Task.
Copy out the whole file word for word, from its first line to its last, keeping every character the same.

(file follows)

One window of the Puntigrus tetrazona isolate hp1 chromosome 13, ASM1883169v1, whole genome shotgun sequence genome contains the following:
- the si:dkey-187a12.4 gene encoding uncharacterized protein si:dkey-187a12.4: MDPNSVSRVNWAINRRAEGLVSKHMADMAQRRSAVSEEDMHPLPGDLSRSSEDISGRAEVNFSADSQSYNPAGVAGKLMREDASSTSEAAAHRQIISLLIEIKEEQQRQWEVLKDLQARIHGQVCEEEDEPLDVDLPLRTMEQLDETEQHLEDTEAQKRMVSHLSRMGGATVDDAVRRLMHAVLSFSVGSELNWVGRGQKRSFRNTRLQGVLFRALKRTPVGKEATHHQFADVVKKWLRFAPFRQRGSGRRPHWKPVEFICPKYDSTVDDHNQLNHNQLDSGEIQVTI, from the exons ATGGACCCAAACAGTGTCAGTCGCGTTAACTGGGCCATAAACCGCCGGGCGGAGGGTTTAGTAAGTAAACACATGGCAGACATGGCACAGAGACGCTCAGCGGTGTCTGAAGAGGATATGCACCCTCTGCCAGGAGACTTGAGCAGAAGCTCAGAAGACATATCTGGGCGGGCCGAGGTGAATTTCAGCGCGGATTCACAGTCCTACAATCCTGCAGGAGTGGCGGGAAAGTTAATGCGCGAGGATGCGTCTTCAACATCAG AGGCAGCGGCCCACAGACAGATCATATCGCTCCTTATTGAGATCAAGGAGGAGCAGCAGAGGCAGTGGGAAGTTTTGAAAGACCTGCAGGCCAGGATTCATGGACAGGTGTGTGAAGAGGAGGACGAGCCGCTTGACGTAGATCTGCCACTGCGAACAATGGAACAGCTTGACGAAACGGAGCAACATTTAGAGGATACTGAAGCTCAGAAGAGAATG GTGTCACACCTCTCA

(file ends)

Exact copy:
One window of the Puntigrus tetrazona isolate hp1 chromosome 13, ASM1883169v1, whole genome shotgun sequence genome contains the following:
- the si:dkey-187a12.4 gene encoding uncharacterized protein si:dkey-187a12.4: MDPNSVSRVNWAINRRAEGLVSKHMADMAQRRSAVSEEDMHPLPGDLSRSSEDISGRAEVNFSADSQSYNPAGVAGKLMREDASSTSEAAAHRQIISLLIEIKEEQQRQWEVLKDLQARIHGQVCEEEDEPLDVDLPLRTMEQLDETEQHLEDTEAQKRMVSHLSRMGGATVDDAVRRLMHAVLSFSVGSELNWVGRGQKRSFRNTRLQGVLFRALKRTPVGKEATHHQFADVVKKWLRFAPFRQRGSGRRPHWKPVEFICPKYDSTVDDHNQLNHNQLDSGEIQVTI, from the exons ATGGACCCAAACAGTGTCAGTCGCGTTAACTGGGCCATAAACCGCCGGGCGGAGGGTTTAGTAAGTAAACACATGGCAGACATGGCACAGAGACGCTCAGCGGTGTCTGAAGAGGATATGCACCCTCTGCCAGGAGACTTGAGCAGAAGCTCAGAAGACATATCTGGGCGGGCCGAGGTGAATTTCAGCGCGGATTCACAGTCCTACAATCCTGCAGGAGTGGCGGGAAAGTTAATGCGCGAGGATGCGTCTTCAACATCAG AGGCAGCGGCCCACAGACAGATCATATCGCTCCTTATTGAGATCAAGGAGGAGCAGCAGAGGCAGTGGGAAGTTTTGAAAGACCTGCAGGCCAGGATTCATGGACAGGTGTGTGAAGAGGAGGACGAGCCGCTTGACGTAGATCTGCCACTGCGAACAATGGAACAGCTTGACGAAACGGAGCAACATTTAGAGGATACTGAAGCTCAGAAGAGAATG GTGTCACACCTCTCA